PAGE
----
Song of the supporters
Looking at this photo, optimists will say that Anne Hidalgo has some supporters. The pessimists will object that if they are all there, on stage, their support will not weigh heavily in the ballot boxes… On Saturday, the PS presidential candidate was at a meeting in Toulouse. She took the opportunity to call for the rebuilding of the public school, rebuild the hospitals, restore the wealth tax, before asking her comrades to come and sing the Marseillaise with her. Around the mayor of Paris, they were therefore seventeen. It’s already that.
Among the singers who came to support Anne Hidalgo when pushing the song, Carole Delga did not go unnoticed. The president of the Occitanie region, called upon to play a leading role in the future government of the candidate credited with 2% in the polls, dressed in a spectacular silk dress, allows us to recall that floral prints appeared for the very first times in VIIand century. At the time, the invention of xylography enabled Chinese craftsmen to reproduce designs of flowers, especially peonies, on silk.
Alongside Carole Delga, the presence of Patrick Kanner was remarkable on two counts. First, because it highlighted the absence of other pundits of the PS. Then, because it allowed the rehabilitation of an increasingly rare accessory. The last major politician to have dared the tie clip is to our knowledge François Hollande. A few years ago, the president had resorted to it to domesticate a tie and calm the Hollande bashing. Should we conclude that the tie clip is the accessory of desperate situations?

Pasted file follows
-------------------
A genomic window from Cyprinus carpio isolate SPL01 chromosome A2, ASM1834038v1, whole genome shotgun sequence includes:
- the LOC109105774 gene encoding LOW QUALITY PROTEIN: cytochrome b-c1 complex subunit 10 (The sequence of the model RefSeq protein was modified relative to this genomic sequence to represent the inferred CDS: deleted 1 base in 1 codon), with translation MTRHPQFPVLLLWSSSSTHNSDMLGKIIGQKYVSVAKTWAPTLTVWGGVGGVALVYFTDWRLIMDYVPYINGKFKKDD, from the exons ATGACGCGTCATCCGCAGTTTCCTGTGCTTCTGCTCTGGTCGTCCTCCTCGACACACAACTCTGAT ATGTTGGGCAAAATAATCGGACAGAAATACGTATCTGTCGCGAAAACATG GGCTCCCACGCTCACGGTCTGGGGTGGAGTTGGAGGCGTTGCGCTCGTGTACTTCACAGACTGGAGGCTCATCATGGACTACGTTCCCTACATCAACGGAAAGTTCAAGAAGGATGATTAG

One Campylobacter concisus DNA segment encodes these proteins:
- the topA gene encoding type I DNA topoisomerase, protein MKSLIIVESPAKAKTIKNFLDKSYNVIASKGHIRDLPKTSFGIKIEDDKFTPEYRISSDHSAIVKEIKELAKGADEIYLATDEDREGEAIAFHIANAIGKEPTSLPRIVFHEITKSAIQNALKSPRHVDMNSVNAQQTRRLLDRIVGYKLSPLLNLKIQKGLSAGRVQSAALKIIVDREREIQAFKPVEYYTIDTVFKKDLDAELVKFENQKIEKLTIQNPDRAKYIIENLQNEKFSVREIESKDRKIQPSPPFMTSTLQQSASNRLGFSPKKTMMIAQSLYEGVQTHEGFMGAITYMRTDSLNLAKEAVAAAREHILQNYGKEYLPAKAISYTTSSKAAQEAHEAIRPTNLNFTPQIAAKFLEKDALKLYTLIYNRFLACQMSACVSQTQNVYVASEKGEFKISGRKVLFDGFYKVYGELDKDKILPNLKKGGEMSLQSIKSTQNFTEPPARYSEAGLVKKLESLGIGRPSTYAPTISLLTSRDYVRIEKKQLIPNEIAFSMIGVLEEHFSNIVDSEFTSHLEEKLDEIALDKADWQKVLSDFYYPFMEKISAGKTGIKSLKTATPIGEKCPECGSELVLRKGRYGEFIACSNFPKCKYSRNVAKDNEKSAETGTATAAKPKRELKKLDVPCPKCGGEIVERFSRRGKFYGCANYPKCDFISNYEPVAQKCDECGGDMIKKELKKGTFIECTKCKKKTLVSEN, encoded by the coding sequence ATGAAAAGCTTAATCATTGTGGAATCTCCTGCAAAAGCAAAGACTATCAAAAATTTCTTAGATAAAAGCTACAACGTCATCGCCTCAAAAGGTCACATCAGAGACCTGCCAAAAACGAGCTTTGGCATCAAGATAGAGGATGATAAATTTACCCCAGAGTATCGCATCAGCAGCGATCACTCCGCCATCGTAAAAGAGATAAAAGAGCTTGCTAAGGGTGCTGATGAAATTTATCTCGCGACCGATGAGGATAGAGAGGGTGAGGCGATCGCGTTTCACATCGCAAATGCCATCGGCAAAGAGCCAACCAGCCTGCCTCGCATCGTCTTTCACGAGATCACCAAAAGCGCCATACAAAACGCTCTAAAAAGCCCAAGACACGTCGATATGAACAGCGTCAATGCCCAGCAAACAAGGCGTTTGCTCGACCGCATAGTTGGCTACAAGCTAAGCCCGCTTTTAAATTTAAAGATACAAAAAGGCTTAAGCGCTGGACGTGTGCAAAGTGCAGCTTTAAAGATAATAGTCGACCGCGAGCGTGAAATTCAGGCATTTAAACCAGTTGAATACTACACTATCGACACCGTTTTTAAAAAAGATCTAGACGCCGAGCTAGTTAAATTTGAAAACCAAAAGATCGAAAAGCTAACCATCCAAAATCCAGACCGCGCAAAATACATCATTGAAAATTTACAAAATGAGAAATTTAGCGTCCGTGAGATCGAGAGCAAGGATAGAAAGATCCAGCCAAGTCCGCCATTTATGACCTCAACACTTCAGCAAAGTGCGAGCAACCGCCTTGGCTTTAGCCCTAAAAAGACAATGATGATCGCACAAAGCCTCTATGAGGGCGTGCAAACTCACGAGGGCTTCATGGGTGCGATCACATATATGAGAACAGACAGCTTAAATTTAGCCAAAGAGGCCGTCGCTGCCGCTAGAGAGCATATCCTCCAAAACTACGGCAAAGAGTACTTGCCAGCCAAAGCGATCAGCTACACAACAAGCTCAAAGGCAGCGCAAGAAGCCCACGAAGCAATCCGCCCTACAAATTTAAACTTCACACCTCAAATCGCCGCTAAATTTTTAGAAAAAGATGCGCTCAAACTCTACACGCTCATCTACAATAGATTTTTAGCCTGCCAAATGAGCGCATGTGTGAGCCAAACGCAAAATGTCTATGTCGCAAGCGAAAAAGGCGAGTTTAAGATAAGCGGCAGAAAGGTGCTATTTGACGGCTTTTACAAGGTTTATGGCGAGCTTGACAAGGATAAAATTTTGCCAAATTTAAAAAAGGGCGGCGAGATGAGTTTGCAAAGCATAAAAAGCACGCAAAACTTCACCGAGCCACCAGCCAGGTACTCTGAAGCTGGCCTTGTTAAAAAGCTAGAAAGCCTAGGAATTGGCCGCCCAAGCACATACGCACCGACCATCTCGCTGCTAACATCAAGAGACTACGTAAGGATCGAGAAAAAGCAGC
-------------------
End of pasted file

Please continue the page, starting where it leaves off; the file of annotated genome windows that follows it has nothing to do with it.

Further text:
On stage, Saturday evening, were also two discreet teleprompters. Were these intended to remind Anne Hidalgo of the main lines of her speech, or the words of the Marseillaise? In the absence of an answer, these teleprompters remind us that there was a time when the so-called Donald Trump considered that their use by Barack Obama, then President of the United States, was illegal and unconstitutional. It was in 2009. When he came to power, Trump changed his mind and used them. That didn’t stop him from talking nonsense.
Red like hope
Finally, how not to notice the omnipresence of this red evoking more the color of the theater than that of socialism? It was at the beginning of the XIXand century that red officially becomes the color of shows. At the time, when the lights remained on during performances, this intense color made it possible to give the decor an additional dramatic dimension, and above all to make the actors on stage more visible. Optimists will say that this red is a good idea for Anne Hidalgo. The pessimists that it is a bit late all the same.